Ho, ho, ho. Merry Christmas.
Or something like that.
Thanks to a wickedly strange website entitled Sketchy Santas for today’s visual. If you have a warped sense of humor like I do, go on over and take a peek. I’ll use a couple more of them here before we say goodbye to the Christmas season. I mean, after all, a little warped sense of humor is good for us all this time of year — yes?
Speaking of this time of year — it’s the time of the year when those folks who run the airlines start talking. To analysts. About their respective fourth quarter results that will be finalized in a little more than two weeks.
Today Bill Greene with Morgan Stanley wrote,
“We expect near-term data points and commentary to excite investors about the on-going airline recovery, pushing potential concerns of an anemic 2010 to the background, for the time being.”
Oh my. Let’s pop some champagne corks. What do you think?
Bill went on to talk more specifically as he added that AMR now expects fourth quarter mainline PRASM to be down more or less 5% year-over-year. This is better than Bill’s previous 7% estimate. The airline also said this week that close-in bookings continue to be strong.
US Airways said this week that it continues to see revenue improving “rapidly.” The airline said this week that corporate revenues could be up by as much as 10% year-over-year in 2010. Delta expects strong demand trends in 2010 and fourth quarter guidance updates imply better than expected top-line growth and United Airlines aid this week that it also continues to see improvement in corporate and premium cabin bookings.
Yesterday analysts Jamie Baker and Mark Streeter with JP Morgan issued a note in which they talked about both stock and debt updates.
They also talked about the positive comments from Delta and US Airways as did Bill. JP Morgan lifted its fourth quarter estimates for both Delta Air Lines and US Airways based on the latest updates from both carriers.
On the debt side, Mark Streeter gave all of us some good background on the fact that Delta Air Lines did also offer year-end liquidity estimates that were lower than those previously distributed this week.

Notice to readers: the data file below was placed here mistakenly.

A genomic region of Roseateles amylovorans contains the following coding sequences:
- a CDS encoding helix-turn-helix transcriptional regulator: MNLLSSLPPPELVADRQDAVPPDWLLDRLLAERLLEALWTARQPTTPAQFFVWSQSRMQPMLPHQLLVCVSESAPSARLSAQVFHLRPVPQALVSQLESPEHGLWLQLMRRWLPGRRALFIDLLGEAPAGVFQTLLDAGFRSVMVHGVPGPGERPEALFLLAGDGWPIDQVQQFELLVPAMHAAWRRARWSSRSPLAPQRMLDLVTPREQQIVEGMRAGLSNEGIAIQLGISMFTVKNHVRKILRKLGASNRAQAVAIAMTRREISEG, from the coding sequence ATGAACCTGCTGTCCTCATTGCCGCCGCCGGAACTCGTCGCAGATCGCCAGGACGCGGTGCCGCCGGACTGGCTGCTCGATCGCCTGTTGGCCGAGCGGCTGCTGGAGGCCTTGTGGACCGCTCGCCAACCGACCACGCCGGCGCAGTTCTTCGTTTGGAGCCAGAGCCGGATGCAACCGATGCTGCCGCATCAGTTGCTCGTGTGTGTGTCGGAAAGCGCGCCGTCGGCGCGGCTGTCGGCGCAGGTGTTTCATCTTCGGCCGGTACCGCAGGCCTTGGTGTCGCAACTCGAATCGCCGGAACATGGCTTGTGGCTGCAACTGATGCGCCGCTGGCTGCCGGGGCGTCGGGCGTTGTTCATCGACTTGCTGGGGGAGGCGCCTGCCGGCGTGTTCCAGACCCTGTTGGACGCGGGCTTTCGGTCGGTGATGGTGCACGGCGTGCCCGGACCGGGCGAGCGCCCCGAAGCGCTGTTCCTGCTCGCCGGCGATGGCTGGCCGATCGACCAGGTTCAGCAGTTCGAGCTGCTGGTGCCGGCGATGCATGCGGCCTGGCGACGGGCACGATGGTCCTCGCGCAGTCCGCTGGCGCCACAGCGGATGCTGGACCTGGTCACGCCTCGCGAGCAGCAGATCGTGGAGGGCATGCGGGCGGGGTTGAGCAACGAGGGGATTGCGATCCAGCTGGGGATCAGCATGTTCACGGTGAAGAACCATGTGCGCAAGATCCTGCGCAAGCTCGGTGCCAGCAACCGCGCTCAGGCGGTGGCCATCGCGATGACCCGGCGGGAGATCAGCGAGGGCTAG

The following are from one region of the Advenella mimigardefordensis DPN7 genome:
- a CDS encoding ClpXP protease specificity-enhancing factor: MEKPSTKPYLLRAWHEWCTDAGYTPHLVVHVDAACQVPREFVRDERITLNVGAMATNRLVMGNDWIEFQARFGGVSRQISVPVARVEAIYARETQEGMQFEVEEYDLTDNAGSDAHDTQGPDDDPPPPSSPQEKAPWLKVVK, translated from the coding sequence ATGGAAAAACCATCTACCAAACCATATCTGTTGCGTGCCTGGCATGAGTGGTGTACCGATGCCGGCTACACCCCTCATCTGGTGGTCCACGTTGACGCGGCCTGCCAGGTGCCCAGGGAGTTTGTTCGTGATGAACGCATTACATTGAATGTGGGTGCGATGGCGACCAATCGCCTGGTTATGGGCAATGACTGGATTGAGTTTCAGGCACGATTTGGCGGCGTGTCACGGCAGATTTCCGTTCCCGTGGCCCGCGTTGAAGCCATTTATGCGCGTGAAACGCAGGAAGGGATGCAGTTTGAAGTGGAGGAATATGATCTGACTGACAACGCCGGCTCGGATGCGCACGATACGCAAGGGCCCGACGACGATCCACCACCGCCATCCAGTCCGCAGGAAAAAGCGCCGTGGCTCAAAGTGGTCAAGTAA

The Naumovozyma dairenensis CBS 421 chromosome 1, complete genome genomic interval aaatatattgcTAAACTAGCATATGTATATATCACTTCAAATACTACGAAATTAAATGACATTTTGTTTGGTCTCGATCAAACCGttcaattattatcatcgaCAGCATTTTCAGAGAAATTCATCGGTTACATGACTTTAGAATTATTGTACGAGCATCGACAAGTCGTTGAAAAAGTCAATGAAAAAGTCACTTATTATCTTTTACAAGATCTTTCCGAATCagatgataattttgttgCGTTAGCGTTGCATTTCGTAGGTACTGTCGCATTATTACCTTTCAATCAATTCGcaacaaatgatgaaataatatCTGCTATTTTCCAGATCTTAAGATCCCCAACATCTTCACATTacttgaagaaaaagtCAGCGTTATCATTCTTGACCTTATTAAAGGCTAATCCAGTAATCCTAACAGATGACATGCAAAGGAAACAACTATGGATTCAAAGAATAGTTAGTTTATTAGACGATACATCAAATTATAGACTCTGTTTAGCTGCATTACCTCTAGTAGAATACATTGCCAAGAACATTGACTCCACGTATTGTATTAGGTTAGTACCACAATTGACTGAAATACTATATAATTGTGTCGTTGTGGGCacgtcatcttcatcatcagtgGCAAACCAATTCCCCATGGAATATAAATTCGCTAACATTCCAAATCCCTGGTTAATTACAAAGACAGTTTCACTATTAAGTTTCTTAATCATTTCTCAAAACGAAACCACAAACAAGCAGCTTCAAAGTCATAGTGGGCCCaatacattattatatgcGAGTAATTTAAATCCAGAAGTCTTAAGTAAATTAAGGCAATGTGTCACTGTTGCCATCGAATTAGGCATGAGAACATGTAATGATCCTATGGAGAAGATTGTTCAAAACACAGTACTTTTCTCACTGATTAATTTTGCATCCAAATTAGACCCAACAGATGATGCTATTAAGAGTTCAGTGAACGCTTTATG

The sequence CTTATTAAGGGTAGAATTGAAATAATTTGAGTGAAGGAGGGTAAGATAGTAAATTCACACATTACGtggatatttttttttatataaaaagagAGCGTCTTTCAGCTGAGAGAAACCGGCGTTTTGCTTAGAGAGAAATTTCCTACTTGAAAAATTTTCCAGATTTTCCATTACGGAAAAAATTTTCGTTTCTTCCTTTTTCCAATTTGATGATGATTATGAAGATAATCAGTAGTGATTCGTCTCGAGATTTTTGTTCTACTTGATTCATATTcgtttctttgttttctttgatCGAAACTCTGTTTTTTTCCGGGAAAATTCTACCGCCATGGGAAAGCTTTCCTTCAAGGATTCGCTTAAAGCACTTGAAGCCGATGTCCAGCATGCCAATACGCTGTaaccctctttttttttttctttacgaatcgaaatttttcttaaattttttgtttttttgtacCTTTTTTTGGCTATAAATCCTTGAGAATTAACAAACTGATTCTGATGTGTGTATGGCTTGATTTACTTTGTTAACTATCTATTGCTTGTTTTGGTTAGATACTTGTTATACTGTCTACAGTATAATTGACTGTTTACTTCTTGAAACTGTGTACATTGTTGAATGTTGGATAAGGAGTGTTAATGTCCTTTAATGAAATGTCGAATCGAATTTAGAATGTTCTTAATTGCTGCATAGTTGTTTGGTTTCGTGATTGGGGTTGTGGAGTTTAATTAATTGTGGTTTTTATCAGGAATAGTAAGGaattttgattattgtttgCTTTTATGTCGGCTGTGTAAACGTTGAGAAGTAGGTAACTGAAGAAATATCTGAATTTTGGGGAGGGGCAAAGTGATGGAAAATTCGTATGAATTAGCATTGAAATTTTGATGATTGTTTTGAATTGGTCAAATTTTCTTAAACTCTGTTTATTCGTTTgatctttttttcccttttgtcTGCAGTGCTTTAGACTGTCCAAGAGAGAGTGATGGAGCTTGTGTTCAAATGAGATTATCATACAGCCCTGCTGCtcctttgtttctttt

Is this a bad thing? Not according to Mark.
According to Mark,
“Delta offered year-end liquidity guidance of $5.1 billion (versus our prior estimate for YE09 of $5.4 billion), or about $700 million lower than the $5.8 billion total liquidity as of 30-Sept-09. Given a seasonal air traffic liability shift of $800 million-$1 billion (per management), the net burn is deceiving. As we have discussed, Delta has reduced 2010 debt maturities by 55% from $3.4 billion prior to recent capital markets transactions (mainly secured first and second lien notes and a secured aircraft EETC deal) to $1.5 billion.
In our Airline Credit Outlook 2010 webcast, we reiterate our bullish view on airline credit (Overweight) and our specific opinion that Delta is our favorite legacy airline credit from a relative value perspective. We recommend Delta A (offered at 400bp+) and B tranche (9%+ yield) EETCs basically across the board (As for HG and HY investors, Bs for HY investors only) as well as the Delta first (9.5% bonds yielding 8.5%) and second lien (12.25% bonds yielding 13%) backed by Delta’s Pacific operations. On the situation in Japan, AMR has the most to lose and Delta the most to gain if JAL defects from OneWorld to SkyTeam.
On the other hand, US-Japan Open Skies remains a long-term wild card from the perspective of how appraisers and the market will value Delta’s Pacific collateral. Regardless, we expect Delta to maintain a large, significant presence in Asia and Narita specifically (and perhaps Haneda over time). Therefore, the short relative duration of the 9.5%s (due Sep-14) and the 12.25%s (due Mar-15) coupled with high current yields relative to credit ratings (credit ratings that should INCREASE over time given our forecasted improvement in Delta’s credit metrics against our bullish industry recovery thesis) forms the basis of our favorable opinion on these unique bonds.”
Yes, that man is still bullish on Delta Debt.